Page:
Details1881-1918Quarantine RecordsTwo volumes (1881-1918) of reports of vessels examined at the Baltimore Quarantine Hospital with the name of vessel, commanding captain, number of crew and passengers, tonnage, money received, port of departure, when boarded, period of quarantine, and remarks. The third volume (1881-1918) is a record of people admitted to the Marine Hospital with contagious diseases with name of patient, disease, length of illness, when received and from what department, race, sex, age, nationality, residence, occupation, habits, convalescence, discharge date, and remarks.BRG19-2
  Details1833-1935Minutes of the Board of Trustees of the Poor for Baltimore City and County and Board Minutes of Subsequent Agencies

Minutes of the meetings of the trustees and of the supervisory board of city charities. Subjects include donations, maintenance of facilities, actions regarding individual accounts, admissions and other statistics, almshouse inventories, administrative actions, and accounts of correspondence.

Minutes for March 20, 1848-November 18, 1863, December 29, 1869-November 4, 1874, February 25, 1884-January 7, 1889 and Mary 29, 1893-January 6, 1905 are missing.

On March 4, 1868, the name of the almshouse changed from Almshouse of Baltimore City to Bayview Asylum.

Records were deposited in the Maryland Historical Society (MS. 1866) by the Baltimore City Department of Social Services on December 4, 1970.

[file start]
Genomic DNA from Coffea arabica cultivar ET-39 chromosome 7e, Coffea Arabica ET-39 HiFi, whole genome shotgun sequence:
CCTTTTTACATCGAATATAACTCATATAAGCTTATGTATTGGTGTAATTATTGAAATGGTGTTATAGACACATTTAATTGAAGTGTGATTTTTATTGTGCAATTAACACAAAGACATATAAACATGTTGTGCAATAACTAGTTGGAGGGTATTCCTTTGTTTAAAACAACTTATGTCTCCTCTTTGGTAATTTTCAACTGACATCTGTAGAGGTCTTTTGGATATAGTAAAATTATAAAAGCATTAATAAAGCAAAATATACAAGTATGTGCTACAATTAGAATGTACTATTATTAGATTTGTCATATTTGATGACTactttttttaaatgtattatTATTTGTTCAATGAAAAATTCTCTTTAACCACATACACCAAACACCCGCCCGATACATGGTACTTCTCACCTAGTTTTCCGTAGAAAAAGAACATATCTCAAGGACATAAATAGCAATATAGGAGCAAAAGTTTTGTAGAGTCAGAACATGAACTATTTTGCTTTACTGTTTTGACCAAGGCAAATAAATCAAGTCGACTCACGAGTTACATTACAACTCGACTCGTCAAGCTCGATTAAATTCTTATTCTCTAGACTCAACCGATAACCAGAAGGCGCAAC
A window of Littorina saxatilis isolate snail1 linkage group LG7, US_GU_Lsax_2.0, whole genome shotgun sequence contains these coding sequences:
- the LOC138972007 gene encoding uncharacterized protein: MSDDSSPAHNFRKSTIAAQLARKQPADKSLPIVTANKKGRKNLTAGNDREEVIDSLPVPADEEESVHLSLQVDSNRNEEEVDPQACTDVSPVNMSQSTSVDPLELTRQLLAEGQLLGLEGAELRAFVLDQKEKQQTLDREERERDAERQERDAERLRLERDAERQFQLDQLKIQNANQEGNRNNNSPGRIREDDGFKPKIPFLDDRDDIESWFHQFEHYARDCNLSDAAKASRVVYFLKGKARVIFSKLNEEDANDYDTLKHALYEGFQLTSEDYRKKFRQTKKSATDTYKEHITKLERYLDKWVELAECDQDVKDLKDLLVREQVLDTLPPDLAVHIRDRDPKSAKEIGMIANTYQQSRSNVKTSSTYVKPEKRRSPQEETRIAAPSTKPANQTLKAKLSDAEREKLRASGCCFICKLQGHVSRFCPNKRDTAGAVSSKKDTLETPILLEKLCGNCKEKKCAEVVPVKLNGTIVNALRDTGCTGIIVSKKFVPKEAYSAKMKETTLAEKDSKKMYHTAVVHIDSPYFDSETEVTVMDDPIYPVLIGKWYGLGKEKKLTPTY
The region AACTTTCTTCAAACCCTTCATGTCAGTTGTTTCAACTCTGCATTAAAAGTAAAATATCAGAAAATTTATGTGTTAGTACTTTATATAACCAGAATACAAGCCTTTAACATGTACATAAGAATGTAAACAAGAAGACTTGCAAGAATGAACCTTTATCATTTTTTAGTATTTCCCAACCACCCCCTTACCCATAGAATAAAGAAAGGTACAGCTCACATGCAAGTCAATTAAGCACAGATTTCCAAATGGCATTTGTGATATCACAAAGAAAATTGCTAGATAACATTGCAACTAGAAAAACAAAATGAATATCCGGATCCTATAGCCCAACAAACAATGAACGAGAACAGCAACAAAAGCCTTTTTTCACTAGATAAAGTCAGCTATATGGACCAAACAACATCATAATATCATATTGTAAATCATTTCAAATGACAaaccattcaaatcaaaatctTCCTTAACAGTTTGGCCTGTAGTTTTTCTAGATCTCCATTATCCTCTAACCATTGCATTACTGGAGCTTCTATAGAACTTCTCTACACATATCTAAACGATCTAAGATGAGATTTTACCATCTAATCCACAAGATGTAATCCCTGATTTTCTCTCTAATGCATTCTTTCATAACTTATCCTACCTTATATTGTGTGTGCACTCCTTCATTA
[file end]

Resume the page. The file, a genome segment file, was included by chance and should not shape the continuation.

Details1930-1950Maps, Charts, and Miscellaneous ItemsMaps of Baltimore wards, 1933; maps of eastern and western health districts, ca. 1935; Health Department building floor plans; administrative diagrams; television scripts; and photographs.BRG19-4
  Details1933, 1936-1937Bureau of Communicable Disease ScrapbooksScrapbooks documenting the diptheria prevention campaigns of 1933 and 1937 and measles campaign of 1936-37. Includes form letters from Huntington Williams, Commissioner of Health; examples of record forms used in the campaigns; advertisements used in the newspapers and other publications; photographs of window displays; press releases; and financial statements.BRG19-5
  Details1965-1975Commission on Health Weekly Letters to the MayorWeekly reports with highlights of significant departmental activities and statistics of births, deaths, infant deaths, reportable diseases, and mortality by major causes.BRG19-6